Sundarban Tiger Reserve, West Bengal

Sundarban Tiger Reserve

Sundarban Stories


Banbibi is the most celebrated demigod of both the Hindu and Muslim inhabitants of Sundarban, and she is the guardian spirit of the mangrove delta. The narratives of Banbibi are found in several texts named as the 'Banbibir Jahuranama' and 'Banbibir Keramati'. Renowned poets Bayanuddin and Munshi Mohammad Khater were the writer of the verses. These texts consist of two major episodes, her battle with Dakshin Rai and the narrative of Dukhe.

According to the verses, Banbibi is the daughter of Berahim and Golalbibi; Shah Jungli is her brother. Golalbibi left her daughter in the forest after that, Banbibi was brought up by a doe. She is mounting on a tiger and posses a pet crocodile named Seko. Red Jungle fowl is offered to Banbibi to please her. In every camps of Sundarban Tiger Reserve there is a shrine of Maa Banbibi to protect and safeguard the people. Banbibi is also known as Bandurga or Bandevi in colloquial language.

Dakshin Rai:

The etymology of Dakshin Rai is 'King of the South'. He is regarded as the overall ruler of the Sundarbans; who rules over beasts, demons and ghost-spirits (Begho) of the mangrove. He is the son of Danda Baksha and mother Narayani. His father was the ruler of the entire Sundarbans. He is depicted with large whiskers with slender body and a shiny-yellow tinge, which is decorated with tiger-like stripes. Drool drips from both sides of his mouth and he has a six-meter-long tail. Rai is appeased with animal sacrifices. He also likes music and attracts musicians.

A shrine of Dakshin Rai is located near a railway station named Dhapdhapi in Sealdaha- South lines. Inhabitants of the Sundarbans pray to Dakshin Rai before venturing into the mangroves for their livelihood. Aboriginals bind a mask with the face of Dakshin Rai to the back of their heads, so as to confuse or scare an approaching tiger and ward off its attack. According to the Banbibir Jahuranama Dakshin Rai is defeated by the divine power of Banbibi and Shah Jungli and took shelter to Bara Khan Ghazi (aka Ghazi Pir).

Ghazi Pir:

According to the legends Ghazi Pir aka Bara Khan Ghazi was a Muslim saint of Sundarban. Defeated after the battle with Banbibi, Dakshin Rai fled and took refuge to Ghazi Pir in the forest. Banbibi and Shah Jungli followed Dakshin Rai to chase. Finally, Ghazi was somehow able to convince Banbibi not to harm Dakshin Rai. In return, Ghazi Pir gave Dukhe seven carts full of precious items. He is also worshiped by the local inhabitants of Sundarban with great devotion.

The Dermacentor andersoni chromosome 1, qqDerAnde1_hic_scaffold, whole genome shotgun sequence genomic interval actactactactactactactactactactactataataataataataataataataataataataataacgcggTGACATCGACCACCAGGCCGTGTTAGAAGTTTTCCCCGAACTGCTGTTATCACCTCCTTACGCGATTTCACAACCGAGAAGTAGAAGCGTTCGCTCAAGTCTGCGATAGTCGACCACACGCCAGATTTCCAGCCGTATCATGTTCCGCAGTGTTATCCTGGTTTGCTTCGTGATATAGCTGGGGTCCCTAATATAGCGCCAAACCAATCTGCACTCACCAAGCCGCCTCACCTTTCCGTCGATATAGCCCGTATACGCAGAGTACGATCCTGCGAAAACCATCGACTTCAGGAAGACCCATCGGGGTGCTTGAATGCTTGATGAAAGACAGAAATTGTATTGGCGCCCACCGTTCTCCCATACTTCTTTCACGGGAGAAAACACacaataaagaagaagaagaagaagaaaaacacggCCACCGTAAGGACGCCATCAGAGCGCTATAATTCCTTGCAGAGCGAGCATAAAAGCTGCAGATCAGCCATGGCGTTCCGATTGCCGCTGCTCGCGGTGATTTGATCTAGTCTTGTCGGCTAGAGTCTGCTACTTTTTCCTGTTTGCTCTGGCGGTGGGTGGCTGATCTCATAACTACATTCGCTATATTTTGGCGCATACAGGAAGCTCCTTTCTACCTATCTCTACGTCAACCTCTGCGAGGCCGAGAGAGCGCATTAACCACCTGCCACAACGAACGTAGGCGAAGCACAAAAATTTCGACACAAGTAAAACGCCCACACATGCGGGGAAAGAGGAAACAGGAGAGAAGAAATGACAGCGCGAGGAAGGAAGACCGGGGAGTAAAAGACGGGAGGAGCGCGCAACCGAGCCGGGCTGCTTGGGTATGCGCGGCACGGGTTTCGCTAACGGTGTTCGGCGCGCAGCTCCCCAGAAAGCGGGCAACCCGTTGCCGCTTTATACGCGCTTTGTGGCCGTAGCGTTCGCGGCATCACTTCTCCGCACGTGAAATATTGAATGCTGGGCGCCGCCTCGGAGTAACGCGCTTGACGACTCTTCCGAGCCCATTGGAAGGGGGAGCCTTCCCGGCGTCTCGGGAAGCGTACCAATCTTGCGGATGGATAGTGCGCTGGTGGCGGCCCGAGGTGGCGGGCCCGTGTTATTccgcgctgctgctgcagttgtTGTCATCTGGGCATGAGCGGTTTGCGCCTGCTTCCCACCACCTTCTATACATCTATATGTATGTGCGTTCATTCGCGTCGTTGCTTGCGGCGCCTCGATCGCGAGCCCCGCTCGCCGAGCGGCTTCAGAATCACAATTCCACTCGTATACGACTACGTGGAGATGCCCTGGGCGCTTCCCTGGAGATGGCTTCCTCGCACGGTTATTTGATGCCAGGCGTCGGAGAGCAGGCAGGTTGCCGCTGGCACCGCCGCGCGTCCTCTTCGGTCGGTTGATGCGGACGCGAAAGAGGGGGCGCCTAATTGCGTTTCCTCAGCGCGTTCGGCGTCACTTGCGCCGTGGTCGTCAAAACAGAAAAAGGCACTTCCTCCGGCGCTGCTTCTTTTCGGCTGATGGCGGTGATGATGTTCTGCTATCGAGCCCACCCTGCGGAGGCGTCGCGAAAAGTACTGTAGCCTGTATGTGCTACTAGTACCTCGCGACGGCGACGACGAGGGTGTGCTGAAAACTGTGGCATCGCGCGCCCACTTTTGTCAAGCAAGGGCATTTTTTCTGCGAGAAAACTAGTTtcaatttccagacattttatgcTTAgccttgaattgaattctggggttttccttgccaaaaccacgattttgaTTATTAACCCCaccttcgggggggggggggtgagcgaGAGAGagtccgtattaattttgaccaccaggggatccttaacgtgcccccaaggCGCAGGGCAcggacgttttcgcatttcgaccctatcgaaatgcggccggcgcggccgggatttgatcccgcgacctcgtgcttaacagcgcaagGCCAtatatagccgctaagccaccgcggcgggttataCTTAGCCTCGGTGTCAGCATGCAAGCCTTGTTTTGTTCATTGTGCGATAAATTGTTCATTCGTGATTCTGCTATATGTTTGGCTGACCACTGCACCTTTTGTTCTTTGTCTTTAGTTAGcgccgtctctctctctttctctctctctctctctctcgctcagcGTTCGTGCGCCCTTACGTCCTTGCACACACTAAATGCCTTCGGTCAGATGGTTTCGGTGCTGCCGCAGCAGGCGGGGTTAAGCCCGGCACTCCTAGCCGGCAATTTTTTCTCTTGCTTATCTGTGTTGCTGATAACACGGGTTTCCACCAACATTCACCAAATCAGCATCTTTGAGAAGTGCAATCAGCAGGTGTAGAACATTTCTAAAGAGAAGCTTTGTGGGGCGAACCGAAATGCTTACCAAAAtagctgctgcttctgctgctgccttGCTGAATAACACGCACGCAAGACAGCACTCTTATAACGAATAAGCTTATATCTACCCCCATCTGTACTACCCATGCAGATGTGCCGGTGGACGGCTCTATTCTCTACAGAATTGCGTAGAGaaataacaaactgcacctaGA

Dukhe is a mythical character described in the Banbibir Jahuranama. Once upon a time there lived two Mouley (Honey collector) brothers called Dhona (Dhanai) and Mona (Manai) in Sundarbans. Dhona wanted to go for an expedition with a naval fleet to collect honey and wax from the dense mangrove of the eighteen tides (Beng. Aatharo Bhatir Desh). Opposed by his brother Mona, Dhona took a local shepherd boy Dukhe to go.

Betrayed by Dhona in Kendokhali Char, Dukhe was attacked by Dakshin Rai. Dukhe started chanting of Maa Banbibi. Dukhe was protected by Banbibi and her brother Shah Jungli from Dakshin Rai. Rai took refuge to Ghazi Pir who somehow convinced Banbibi that, Rai will not harm her devotee Dukhe. Ghazi gave Dukhe seven carts of precious items, while Rai presented him a good amount of wax and honey. Seko, the pet crocodile of Banbibi dropped him to his village. Later, Dhona married his daughter Champa to Dukhe, and he became the chief (Chaudhury) of the village.
Dukhe propounded the stories and popularized the worship of Maa Banbibi in Sundarbans. It is believed that the idol of a small boy in the lap of Maa Banbibi is Dukhe.

Manasa Mangal:

It is the oldest legend of the snake goddess Manasa, locally known as Maa Bishari, Padmavati or Janguli. Manasa is considered as a Non- Aryan deity, whose one eye is blind. Due to the large numbers of venomous snakes and the snake- bites cases in the area she is worshiped with great devotion. In the verse, several characters namely Chand Sadagar (Merchant Chand); Behula; Laxmindar; Netidhopani etc are portrayed.

According to the Manasa Mangal, Laxmindar (Chand's son) was died due to a snake-bite. It is believed that, Behula went through River Adi Ganga by this route carrying her husband Laxmindar's dead body. Several locations of camps and beat offices under Sundarban Tiger Reserve are named after the mythical characters, like Chandkhali, Netidhopani etc.